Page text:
Sony Pictures Entertainment co-chair Amy Pascal spent Thursday trying to mend more fences, this time by taking a meeting with top civil rights leaders.

National Urban League CEO Marc Morial came away from a 90-minute sitdown with the studio chief convinced that she means what she says and is committed to trying to improve diversity in the movie business.

“When people stumble, they can learn from the stumble,” said Morial. “While in many respects it shouldn’t take a stumble. In this case, it presents a great opportunity.”

Pascal ignited a firestorm of controversy last week after racially charged jokes she made in an email exchange with producer Scott Rudin about President Obama’s favorite movies, focusing on movies mainly made by and starring African-Americans, leaked online. Pascal later apologized for her remarks.

“She expressed regret and remorse and indicated the emails do not reflect who she was as a person,” Morial said.

The discussion unfolded at the Greenwich Hotel in Tribeca and also included Rev. Al Sharpton, who was a fierce critic of Pascal’s emails.

Pascal’s emails leaked after hackers breached Sony’s cyber-security, releasing internal documents, salary details, film budgets and employee information. North Korea is suspected of being involved in the attack as punishment for “The Interview,” a comedy about the assassination of the country’s dictator, Kim Jong-un.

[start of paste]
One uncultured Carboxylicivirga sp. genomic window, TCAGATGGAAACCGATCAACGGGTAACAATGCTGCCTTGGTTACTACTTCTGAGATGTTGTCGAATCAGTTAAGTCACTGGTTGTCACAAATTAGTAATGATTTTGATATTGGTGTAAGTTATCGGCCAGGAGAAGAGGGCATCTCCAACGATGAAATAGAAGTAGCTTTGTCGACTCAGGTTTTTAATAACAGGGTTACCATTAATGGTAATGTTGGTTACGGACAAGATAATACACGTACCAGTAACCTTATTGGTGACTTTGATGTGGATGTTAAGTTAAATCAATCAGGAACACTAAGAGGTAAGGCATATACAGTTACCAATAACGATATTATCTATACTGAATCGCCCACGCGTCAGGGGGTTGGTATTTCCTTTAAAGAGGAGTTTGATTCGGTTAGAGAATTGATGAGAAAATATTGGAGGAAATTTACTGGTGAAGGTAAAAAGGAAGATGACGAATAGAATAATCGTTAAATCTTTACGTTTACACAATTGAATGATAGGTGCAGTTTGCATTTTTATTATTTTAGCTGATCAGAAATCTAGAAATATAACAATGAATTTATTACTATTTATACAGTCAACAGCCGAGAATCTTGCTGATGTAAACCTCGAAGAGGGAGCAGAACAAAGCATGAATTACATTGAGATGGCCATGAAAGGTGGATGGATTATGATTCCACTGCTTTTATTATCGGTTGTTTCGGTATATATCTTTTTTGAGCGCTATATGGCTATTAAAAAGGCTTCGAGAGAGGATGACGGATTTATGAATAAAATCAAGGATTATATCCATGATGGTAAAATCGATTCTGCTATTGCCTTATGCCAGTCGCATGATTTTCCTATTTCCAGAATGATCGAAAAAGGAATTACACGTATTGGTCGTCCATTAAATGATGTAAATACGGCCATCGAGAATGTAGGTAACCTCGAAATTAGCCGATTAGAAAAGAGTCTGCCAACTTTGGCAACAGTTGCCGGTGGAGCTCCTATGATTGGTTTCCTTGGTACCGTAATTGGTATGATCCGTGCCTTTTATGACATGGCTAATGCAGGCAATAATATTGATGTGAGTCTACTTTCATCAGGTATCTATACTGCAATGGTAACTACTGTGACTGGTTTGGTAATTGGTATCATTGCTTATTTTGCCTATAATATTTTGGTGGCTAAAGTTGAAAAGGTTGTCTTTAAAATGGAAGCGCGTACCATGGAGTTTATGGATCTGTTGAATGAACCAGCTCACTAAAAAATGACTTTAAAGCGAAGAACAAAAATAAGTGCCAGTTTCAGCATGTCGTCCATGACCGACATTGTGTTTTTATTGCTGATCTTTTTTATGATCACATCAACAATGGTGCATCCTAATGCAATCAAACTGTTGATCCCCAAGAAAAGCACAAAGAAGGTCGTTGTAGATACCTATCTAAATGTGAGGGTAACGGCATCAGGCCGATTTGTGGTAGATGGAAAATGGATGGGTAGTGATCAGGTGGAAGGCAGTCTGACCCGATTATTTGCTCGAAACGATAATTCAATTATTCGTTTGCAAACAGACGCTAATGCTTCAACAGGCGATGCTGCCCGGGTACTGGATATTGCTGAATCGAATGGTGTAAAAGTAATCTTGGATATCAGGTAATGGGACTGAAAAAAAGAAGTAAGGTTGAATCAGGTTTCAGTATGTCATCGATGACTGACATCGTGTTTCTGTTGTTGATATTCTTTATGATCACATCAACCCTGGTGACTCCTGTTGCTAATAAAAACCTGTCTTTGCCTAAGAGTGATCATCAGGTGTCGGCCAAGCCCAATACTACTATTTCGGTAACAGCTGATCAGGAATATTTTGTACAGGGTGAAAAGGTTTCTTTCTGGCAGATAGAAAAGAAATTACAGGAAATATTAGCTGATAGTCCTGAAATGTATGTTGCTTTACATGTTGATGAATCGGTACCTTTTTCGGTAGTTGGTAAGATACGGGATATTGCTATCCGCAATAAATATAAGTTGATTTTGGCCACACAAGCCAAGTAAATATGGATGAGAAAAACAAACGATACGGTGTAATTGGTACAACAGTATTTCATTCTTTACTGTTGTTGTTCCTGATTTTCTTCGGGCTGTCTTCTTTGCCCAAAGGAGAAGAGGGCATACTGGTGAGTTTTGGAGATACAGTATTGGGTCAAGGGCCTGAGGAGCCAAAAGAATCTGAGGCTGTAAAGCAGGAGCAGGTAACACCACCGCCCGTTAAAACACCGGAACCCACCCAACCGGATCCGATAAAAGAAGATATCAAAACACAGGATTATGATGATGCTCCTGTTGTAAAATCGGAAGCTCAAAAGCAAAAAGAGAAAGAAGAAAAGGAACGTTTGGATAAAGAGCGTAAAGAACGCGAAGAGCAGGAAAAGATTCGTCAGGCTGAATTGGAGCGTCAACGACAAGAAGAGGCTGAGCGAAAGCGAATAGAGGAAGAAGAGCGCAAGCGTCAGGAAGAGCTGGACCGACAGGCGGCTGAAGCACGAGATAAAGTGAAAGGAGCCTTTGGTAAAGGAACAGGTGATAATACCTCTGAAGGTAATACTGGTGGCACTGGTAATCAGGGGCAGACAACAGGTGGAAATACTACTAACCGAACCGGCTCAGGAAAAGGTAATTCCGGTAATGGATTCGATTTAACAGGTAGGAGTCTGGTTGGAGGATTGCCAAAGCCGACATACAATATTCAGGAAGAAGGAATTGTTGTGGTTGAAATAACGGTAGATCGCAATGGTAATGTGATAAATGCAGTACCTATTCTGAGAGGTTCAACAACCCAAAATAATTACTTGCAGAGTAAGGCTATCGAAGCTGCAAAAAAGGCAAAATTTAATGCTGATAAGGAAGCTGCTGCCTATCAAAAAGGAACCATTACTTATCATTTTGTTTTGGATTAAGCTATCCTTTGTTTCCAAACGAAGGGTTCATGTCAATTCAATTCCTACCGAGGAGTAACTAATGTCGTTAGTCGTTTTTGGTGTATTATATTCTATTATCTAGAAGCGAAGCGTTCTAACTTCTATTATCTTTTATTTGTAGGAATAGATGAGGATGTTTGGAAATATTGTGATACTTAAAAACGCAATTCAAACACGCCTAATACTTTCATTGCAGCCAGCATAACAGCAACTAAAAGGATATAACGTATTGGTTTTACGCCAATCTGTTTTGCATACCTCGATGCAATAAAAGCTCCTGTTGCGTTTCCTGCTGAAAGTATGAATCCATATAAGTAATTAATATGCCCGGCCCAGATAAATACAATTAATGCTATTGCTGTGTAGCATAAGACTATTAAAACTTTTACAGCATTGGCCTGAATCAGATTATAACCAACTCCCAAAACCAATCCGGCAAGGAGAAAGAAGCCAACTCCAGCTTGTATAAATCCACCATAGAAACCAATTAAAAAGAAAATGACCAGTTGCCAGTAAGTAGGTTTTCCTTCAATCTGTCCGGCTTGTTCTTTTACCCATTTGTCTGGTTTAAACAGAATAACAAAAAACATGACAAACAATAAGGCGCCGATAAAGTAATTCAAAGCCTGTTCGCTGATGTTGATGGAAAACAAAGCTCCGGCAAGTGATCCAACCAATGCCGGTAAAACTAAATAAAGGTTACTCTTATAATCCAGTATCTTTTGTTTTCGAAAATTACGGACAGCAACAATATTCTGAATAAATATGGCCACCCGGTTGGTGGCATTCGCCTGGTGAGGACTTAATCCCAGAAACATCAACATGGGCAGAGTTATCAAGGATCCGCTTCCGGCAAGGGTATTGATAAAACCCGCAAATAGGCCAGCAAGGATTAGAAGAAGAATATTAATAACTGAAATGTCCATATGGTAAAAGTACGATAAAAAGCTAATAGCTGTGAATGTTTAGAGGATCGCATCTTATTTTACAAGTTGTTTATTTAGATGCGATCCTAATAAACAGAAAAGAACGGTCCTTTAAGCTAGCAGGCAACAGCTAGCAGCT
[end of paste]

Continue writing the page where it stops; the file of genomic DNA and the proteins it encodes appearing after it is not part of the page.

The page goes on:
Morial, who was mayor of New Orleans from 1994 to 2002, said he hopes to meet with Pascal again in January to discuss additional ways to promote diversity and stressed that this is not just a Sony problem. Industrywide, African Americans are inadequately represented in the boardroom and the executive suite.

“What we hoped from today’s meeting is that actions speak louder than words,” said Morial. “We are prepared to work with them in the weeks and days and months ahead to deal with the underlying issues…I hope that we can move in an accelerated way around the issue of diversity in Hollywood,mand I feel Amy is committed to that effort.”

Asked to elaborate on some specific ways greater diversity could be achieved both at Sony and on other studio lots, Morial said that working out such details required more discussion and planning.

“Stay tuned,” he said.